I have to say that I am not as interested in the games as I used to be, even last year, and I’m not sure why.  I don’t think it’s just because the Packers aren’t doing all that well.  I saw them through rougher times.  And it’s not because the games are too long.  I like long games.  And it’s not because Colin Kaepernick is disrespecting the flag.  He’s getting sacked so much that a patriotic fan might take some satisfaction in watching that.  I’m just kind of tired of it.  I still get excited about College Football (go Sooners!) and I’ve started following the NBA (go Thunder!).  But the NFL is giving me a “meh” feeling.

So let me consult you.  Are you still following NFL games as avidly as you used to?  If not, why not? [Read more…]

The teams with longest championship drought made the World Series

The two teams that have gone the longest without winning a championship are in the World Series this year.  The Chicago Cubs last won it all in 1908. The Cleveland Indians won it in 1948.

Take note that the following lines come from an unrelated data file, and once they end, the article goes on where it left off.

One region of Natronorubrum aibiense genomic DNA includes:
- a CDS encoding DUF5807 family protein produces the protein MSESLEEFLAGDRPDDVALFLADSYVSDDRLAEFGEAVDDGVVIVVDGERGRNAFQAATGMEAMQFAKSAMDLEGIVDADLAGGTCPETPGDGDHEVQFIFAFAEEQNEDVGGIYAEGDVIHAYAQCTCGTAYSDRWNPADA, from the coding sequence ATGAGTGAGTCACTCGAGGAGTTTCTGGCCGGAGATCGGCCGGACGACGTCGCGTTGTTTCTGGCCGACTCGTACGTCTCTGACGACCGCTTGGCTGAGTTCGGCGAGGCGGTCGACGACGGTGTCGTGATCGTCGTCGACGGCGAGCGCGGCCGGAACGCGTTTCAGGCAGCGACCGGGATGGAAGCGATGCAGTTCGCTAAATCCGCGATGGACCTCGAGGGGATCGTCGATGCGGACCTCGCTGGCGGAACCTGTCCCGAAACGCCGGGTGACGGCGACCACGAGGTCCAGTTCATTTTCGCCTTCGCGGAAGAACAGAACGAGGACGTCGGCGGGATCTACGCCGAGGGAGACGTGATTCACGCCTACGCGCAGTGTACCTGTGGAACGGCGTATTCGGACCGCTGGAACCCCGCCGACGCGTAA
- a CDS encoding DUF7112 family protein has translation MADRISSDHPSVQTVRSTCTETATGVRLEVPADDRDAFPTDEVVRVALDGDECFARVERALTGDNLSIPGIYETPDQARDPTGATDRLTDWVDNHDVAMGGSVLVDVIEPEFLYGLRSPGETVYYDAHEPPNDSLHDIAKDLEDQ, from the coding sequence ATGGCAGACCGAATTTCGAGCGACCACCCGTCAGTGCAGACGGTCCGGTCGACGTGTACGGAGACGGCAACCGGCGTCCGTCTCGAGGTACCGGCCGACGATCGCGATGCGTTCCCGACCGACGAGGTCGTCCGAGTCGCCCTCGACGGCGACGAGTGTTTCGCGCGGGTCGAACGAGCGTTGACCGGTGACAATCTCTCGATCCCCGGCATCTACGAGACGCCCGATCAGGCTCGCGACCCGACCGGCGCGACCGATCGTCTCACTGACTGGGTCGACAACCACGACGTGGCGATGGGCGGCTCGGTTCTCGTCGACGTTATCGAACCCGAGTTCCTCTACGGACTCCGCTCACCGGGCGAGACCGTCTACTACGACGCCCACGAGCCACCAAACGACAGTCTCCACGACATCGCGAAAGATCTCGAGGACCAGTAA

That these two teams have conquered their respective leagues should be encouraging news for all other losers.

I’m pulling for the Cubs, in honor of my late father, a die-hard Cubs fan.

Which team are you for?  Why?  What are your predictions?

What you need to know about the series, after the jump.

[Read more…]

Question for Colin Kaepernick

My cousin Bob Foote has a question for Colin Kaepernick and other athletes protesting the American flag because of how this country treats black people:

During the Civil War, some 500,000 men gave their lives to end slavery.  They fought and died under what flag?